[The problem with] twentieth-century Old Testament theology was its inability to come to terms with history as it had been understood in nineteenth-centry criticism and as it continued to operate rather uncritically in the twentieth century. We have already seen how, since Gabler in 1787, Old Testament study was generally understood as a historical study. The emergence of history as a primary co-discipline of Scripture study at the end of the eighteenth century signaled the determination of Bible scholars to break free of church interpretation that had longed regarded philosophy as its proper co-discipline.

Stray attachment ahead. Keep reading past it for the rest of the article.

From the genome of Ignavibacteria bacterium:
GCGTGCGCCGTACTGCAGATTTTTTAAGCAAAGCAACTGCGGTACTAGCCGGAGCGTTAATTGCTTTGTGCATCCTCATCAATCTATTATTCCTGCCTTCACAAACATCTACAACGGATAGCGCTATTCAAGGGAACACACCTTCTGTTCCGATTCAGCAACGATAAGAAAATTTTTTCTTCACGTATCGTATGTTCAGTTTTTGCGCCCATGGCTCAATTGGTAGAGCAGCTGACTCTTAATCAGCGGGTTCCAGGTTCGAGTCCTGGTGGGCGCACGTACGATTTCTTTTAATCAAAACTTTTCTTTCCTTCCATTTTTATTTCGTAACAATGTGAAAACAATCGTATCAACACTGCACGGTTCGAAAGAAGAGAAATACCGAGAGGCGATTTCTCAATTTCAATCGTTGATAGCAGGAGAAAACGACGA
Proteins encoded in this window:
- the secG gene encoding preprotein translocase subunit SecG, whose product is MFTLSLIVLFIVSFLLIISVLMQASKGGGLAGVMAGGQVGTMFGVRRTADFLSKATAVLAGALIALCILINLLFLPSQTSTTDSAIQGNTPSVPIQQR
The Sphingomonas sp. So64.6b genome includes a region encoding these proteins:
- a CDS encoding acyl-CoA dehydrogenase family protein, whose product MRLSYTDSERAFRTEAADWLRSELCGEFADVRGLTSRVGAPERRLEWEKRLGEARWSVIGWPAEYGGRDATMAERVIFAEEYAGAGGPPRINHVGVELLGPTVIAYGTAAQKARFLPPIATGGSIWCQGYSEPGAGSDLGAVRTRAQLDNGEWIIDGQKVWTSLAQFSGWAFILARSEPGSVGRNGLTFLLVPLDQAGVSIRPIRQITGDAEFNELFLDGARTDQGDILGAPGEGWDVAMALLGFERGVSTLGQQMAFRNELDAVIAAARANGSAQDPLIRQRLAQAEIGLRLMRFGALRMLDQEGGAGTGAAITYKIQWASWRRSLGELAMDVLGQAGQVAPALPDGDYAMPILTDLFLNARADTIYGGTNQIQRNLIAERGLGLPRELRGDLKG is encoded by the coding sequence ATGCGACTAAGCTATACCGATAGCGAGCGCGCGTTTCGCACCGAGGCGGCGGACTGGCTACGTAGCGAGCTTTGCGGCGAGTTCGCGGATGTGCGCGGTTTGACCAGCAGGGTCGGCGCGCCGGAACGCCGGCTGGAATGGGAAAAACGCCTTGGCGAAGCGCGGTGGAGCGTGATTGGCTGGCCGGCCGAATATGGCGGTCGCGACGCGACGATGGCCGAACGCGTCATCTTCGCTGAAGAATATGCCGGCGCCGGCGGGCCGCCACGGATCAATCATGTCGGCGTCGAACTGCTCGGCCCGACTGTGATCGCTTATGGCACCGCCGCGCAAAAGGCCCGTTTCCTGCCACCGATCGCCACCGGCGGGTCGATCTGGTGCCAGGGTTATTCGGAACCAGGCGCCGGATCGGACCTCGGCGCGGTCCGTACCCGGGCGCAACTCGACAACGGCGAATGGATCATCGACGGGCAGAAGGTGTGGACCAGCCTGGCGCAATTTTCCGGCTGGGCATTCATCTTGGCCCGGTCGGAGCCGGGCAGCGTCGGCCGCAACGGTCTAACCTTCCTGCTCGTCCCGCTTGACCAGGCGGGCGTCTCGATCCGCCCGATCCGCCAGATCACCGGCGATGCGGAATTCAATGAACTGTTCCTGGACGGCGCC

The embrace of history as the proper perspective on biblical texts reflected the spirit of the nineteenth century and was undoubtedly an attempt to be scientific rather than confessional. Therefore the great historical enterprise of the nineteenth century asked primarily historical questions.
—Walter Brueggemann, Theology of the Old Testament